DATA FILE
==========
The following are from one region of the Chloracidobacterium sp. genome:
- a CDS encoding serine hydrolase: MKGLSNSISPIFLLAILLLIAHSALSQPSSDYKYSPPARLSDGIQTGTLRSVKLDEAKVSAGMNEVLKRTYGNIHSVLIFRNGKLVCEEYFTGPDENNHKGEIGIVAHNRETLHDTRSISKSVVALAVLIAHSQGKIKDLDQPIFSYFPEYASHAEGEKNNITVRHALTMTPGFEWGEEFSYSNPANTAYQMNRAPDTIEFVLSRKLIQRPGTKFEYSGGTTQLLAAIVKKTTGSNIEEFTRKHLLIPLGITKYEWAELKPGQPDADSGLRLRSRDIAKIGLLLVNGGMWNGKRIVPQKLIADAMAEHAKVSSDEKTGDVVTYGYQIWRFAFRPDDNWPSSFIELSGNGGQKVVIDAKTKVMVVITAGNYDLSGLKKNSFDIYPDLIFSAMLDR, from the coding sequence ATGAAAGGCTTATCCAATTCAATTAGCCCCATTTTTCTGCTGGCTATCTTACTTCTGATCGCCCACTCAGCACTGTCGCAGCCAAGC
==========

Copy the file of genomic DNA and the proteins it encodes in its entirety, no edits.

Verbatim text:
The following are from one region of the Chloracidobacterium sp. genome:
- a CDS encoding serine hydrolase: MKGLSNSISPIFLLAILLLIAHSALSQPSSDYKYSPPARLSDGIQTGTLRSVKLDEAKVSAGMNEVLKRTYGNIHSVLIFRNGKLVCEEYFTGPDENNHKGEIGIVAHNRETLHDTRSISKSVVALAVLIAHSQGKIKDLDQPIFSYFPEYASHAEGEKNNITVRHALTMTPGFEWGEEFSYSNPANTAYQMNRAPDTIEFVLSRKLIQRPGTKFEYSGGTTQLLAAIVKKTTGSNIEEFTRKHLLIPLGITKYEWAELKPGQPDADSGLRLRSRDIAKIGLLLVNGGMWNGKRIVPQKLIADAMAEHAKVSSDEKTGDVVTYGYQIWRFAFRPDDNWPSSFIELSGNGGQKVVIDAKTKVMVVITAGNYDLSGLKKNSFDIYPDLIFSAMLDR, from the coding sequence ATGAAAGGCTTATCCAATTCAATTAGCCCCATTTTTCTGCTGGCTATCTTACTTCTGATCGCCCACTCAGCACTGTCGCAGCCAAGC